Sidekick - Autumn 2010 - (Page 24)

Creating Your Customized Continuing Education Plan By John C. Cranham DDS Although the number of continuing education (CE) options for the general dentist is ever expanding, choosing the best option for the growth of your practice continues to be a challenge. Knowing whether you should attend a one-day lecture, a weekend hands-on course, a live patient experience, or do your expanded training via the worldwide Web, is a difficult decision. The price of dental CE courses is not getting any cheaper—and the real cost is the time away from the practice. Learning to align the best educational experience with your particular practice dynamic is critical if you want to experience an optimum return on investment. A plan for CE implementation in a practice has to begin with finding the best possible content for what you are trying to accomplish, align it with your schedule, and then create a budget over time that is affordable. Be very clear about what the desired outcome for what the additional training will do for the practice. Training should accomplish one of three goals: 1. Add additional professional services to the practice. Last month we described the process of implementing surgical implant procedures into a general practice. This additional training comes at a considerable expense, but there is a direct return on the investment that is measurable. At the Dawson Academy, we train dentists on how to predictably do more complex restorative and interdisciplinary cases. Again, training with us should create a measurable increase in the productivity of the practice. 2. Increase the efficiency of current procedures. Good CE should not only train the team on expanding the number of services a practice provides, but also how to do the procedures efficiently. This goes way beyond what the dentist has to do. Getting the front desk to work with the dental assistants to schedule appropriately and making sure the treatment room has everything ready for the procedure is critical. Efficiency is also easy to measure, as more procedures will be completed during the course of a day. 3. Increasing the quality and predictability of current procedures. What is more difficult to measure is CE that increases the quality and predictability of the procedures you are currently doing. This will increase profitability over time with a decrease in remakes and fewer unnecessary emergencies. It will also increase your own personal satisfaction for the services you provide and allow you to realize a higher net income with fewer hours worked. This has been a cornerstone in the teachings of Dr. Peter Dawson for the last 30 years. The Problem With CE in Most Dental Practices In the vast majority of dental practices, continuing education is an afterthought. A time and financial budget is never created, so CE is considered whenever it is convenient. When a brochure comes across the front desk, if it seems interesting, and the day is open, the course gets scheduled. The problem is that there is a guaranteed lack of congruency from one course to another. Some may actually contradict one another. This leaves the dental team confused, with a great deal of difficulty implementing what they have learned. Continuing education needs to be an extension of a practice’s big picture. The leader first needs to decide the niche of the practice, get the team aboard, and look for courses that will expand their services, increase efficiency, and increase quality/predictability. It is also strongly recommended to find an approach to dentistry that suits the practice—and stick with it. This leads to a clear approach that can be understood and easily implemented by the team. The Best Way to Implement CE One of the greatest challenges in a dental practice is the implementation of high-tech equipment into the practice. This requires a thorough understanding of the equipment as well as necessary training that will be required to perform the procedures. All too often, the technology is purchased without a clear-cut plan for where it will fit in the practice. A great example of this is the implementation of a chairside CAD/CAM system into a general practice. We have been involved with the E4D® system since its inception. I can tell you from experience that the more complicated the technology, the more important a well-defined plan will be to the practice. If the parameters of your practice are not clearly defined prior to the purchase, the impact of an exciting new purchase can quickly throw the practice into chaos. It is far better to clarify who you are; get the team to understand how the new SIDEKICK 24 Autumn 2010 Sidekick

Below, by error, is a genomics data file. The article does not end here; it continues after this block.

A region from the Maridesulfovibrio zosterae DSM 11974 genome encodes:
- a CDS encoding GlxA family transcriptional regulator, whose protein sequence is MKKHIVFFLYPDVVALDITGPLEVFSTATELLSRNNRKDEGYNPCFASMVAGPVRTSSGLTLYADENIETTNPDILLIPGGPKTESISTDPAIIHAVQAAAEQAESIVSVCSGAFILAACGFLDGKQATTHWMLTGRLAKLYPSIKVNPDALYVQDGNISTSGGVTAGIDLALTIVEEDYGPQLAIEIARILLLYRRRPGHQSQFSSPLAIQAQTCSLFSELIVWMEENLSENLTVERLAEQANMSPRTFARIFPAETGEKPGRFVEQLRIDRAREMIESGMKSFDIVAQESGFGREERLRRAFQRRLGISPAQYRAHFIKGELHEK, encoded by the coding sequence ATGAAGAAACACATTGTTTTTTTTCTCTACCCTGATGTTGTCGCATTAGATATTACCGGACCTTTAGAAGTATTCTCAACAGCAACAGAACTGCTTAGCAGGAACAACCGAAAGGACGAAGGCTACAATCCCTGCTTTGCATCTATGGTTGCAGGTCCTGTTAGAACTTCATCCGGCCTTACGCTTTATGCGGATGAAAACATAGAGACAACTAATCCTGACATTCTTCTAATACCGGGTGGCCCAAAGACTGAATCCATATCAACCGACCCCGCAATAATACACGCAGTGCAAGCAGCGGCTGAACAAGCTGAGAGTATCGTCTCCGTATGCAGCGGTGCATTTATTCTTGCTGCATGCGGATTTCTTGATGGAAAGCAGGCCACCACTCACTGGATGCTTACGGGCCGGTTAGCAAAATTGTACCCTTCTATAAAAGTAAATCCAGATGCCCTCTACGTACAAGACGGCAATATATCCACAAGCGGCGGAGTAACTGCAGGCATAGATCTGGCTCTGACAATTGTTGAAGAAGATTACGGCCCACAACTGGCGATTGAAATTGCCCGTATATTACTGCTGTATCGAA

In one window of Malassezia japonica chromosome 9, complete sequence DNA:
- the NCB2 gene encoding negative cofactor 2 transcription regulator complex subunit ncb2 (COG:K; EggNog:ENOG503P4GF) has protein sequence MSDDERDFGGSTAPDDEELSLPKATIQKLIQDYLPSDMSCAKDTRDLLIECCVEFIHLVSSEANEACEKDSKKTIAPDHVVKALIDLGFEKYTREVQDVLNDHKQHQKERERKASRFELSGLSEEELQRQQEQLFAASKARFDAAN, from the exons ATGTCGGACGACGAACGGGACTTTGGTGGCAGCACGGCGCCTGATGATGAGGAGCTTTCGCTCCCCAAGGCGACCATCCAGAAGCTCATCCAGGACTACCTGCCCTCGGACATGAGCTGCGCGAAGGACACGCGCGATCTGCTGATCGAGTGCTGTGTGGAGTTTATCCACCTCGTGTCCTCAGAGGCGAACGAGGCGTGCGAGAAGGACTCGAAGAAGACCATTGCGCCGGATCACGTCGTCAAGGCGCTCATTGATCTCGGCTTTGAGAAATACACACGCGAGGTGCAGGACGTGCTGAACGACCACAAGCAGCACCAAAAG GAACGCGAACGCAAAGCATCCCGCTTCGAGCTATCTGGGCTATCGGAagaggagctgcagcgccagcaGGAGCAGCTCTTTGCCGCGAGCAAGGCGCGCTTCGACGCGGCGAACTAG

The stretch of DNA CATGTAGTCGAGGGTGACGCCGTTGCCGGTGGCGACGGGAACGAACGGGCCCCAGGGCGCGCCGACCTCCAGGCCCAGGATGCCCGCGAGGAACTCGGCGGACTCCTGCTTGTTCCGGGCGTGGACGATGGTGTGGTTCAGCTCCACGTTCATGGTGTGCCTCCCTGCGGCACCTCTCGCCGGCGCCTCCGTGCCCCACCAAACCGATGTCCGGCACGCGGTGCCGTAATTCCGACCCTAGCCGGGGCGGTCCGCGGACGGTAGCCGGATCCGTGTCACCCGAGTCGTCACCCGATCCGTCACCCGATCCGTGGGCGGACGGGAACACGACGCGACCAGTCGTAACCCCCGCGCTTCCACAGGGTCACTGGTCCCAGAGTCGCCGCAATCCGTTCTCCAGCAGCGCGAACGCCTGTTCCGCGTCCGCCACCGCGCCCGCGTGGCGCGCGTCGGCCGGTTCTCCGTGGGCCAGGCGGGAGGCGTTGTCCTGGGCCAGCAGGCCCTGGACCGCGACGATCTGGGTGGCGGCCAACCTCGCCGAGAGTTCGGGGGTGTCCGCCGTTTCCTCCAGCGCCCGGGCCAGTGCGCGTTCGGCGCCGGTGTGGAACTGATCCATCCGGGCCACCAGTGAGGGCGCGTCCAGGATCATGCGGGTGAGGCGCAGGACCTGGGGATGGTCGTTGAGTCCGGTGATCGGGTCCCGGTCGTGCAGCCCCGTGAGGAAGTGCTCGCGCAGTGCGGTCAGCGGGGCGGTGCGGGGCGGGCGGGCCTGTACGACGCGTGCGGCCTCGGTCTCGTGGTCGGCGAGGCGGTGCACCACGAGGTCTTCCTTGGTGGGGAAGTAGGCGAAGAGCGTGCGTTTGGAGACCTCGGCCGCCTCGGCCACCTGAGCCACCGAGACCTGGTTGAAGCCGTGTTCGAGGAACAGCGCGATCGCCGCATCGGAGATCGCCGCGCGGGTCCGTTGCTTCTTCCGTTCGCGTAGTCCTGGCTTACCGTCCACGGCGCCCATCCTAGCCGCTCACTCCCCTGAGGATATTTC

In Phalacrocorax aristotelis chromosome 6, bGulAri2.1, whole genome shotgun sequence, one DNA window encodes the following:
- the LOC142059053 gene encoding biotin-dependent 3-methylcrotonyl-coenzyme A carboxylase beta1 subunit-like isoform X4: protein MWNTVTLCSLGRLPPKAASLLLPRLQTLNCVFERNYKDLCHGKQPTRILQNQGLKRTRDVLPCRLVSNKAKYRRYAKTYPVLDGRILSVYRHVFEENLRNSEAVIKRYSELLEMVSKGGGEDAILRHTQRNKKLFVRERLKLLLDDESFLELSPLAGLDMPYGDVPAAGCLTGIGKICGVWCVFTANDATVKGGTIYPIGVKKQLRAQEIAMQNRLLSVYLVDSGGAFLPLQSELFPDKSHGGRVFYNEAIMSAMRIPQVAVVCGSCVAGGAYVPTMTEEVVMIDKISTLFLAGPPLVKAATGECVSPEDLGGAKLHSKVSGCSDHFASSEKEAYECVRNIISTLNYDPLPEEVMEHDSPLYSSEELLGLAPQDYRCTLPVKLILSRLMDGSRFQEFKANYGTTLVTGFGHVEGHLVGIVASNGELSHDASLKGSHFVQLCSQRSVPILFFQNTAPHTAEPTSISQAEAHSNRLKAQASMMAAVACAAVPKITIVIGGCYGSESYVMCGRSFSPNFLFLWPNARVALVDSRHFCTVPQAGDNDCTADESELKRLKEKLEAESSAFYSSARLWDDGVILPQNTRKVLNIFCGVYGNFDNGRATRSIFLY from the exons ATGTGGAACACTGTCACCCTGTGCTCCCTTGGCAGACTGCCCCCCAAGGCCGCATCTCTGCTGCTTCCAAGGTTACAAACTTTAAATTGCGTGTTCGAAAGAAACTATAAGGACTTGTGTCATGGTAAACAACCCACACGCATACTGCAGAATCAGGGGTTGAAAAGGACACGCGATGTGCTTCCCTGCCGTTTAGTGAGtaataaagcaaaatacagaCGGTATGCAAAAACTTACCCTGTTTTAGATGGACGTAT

Table of Contents for the Digital Edition of Sidekick - Autumn 2010

Sidekick - Autumn 2010
Table of Contents
Arkansas Family Dentistry Drs. Tina Nichols and Samaria Mascagni
The Voice of Experience
Creating Your Customized Continuing Education Plan
Career Article
Social Media for Dentists
Quarterly Featured Designs
The Center for Pediatric Dentistry University of Washington Joel Berg DDS, MS–Director
CBCT–A Clear Perspective on Implant Options
Sitting Shouldn’t Have to be a Job
Pelton & Crane Opens the Dr. Richard Pelton Showroom and Training Center in Beaverton, Oregon
Everyday Dentistry
3D–Dawning a New Day for Dentistry
Social Media Checklist
East Pointe Trails Dental Centre Dr. Edward MacMurdo
Henry Schein Professional Practice Transitions Partners With The Snyder Group

Sidekick - Autumn 2010